Camille O'Sullivan: Where Are We Now
Underbelly’s Circus Hub on the Meadows
Camille O'Sullivan has worked hard to develop a dark persona but, even so, one suspects that the Irish chanteuse with the powerful, smoky voice can see the lighter side of life.
Where Are We Now marks her 13th appearance at the Fringe. This somehow seems appropriate in a year that has been unkind to her industry.
Over the trademark black costume, she initially appears on stage like some gothic Little Red Riding Hood, her cloak symbolic, featuring portraits of numerous musicians who have passed away.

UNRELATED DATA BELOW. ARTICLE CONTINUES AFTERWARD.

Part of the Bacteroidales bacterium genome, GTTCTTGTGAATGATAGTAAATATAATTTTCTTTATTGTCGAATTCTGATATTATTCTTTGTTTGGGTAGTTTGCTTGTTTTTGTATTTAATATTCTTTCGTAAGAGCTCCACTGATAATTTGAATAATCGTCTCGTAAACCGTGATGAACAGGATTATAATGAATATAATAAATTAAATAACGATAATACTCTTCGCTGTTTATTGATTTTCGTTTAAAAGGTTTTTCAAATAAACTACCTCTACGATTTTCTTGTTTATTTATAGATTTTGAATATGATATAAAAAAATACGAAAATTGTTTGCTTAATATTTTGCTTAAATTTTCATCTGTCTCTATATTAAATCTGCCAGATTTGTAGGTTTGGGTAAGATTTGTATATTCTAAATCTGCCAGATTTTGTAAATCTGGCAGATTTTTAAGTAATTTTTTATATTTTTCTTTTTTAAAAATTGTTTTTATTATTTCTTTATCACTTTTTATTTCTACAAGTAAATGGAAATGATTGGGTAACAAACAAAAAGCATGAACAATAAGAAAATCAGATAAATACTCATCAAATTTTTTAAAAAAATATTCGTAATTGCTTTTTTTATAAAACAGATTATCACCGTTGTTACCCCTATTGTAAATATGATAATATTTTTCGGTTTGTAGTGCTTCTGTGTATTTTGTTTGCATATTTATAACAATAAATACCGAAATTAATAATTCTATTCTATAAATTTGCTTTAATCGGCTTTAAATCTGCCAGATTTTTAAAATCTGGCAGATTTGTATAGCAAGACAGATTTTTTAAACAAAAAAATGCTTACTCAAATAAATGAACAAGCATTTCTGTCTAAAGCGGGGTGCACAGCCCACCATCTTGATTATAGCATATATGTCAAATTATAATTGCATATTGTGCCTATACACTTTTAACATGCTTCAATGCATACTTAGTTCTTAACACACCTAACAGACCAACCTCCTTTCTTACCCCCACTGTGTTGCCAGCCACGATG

Her show then largely focuses on their work. Indeed, she announces that it is a love letter to Leonard Cohen, a hero with whom she clearly empathises.
Forget happy poppy songs. This lady is no Katy Perry or Taylor Swift. Her influences are Cohen and other downbeat heroes such as Nick Cave, Jacques Brel and David Bowie ("Rock ’n’ Roll Suicide" being a relatively cheerful contribution to proceedings), mixing ballads with rock riffs, sometimes in the same song.
Camille O’Sullivan seduces her audience, conveying feeling that seems genuine and heartfelt regarding the woes of the world, including a cackling anti-homage to the President of the USA.
The attractions of this 90-minute performance, accompanied by a guitarist, keyboard player and drummer, lie in the chance to see a consummate performer live, singing inventive arrangements of songs familiar and otherwise.
Reviewer: Philip Fisher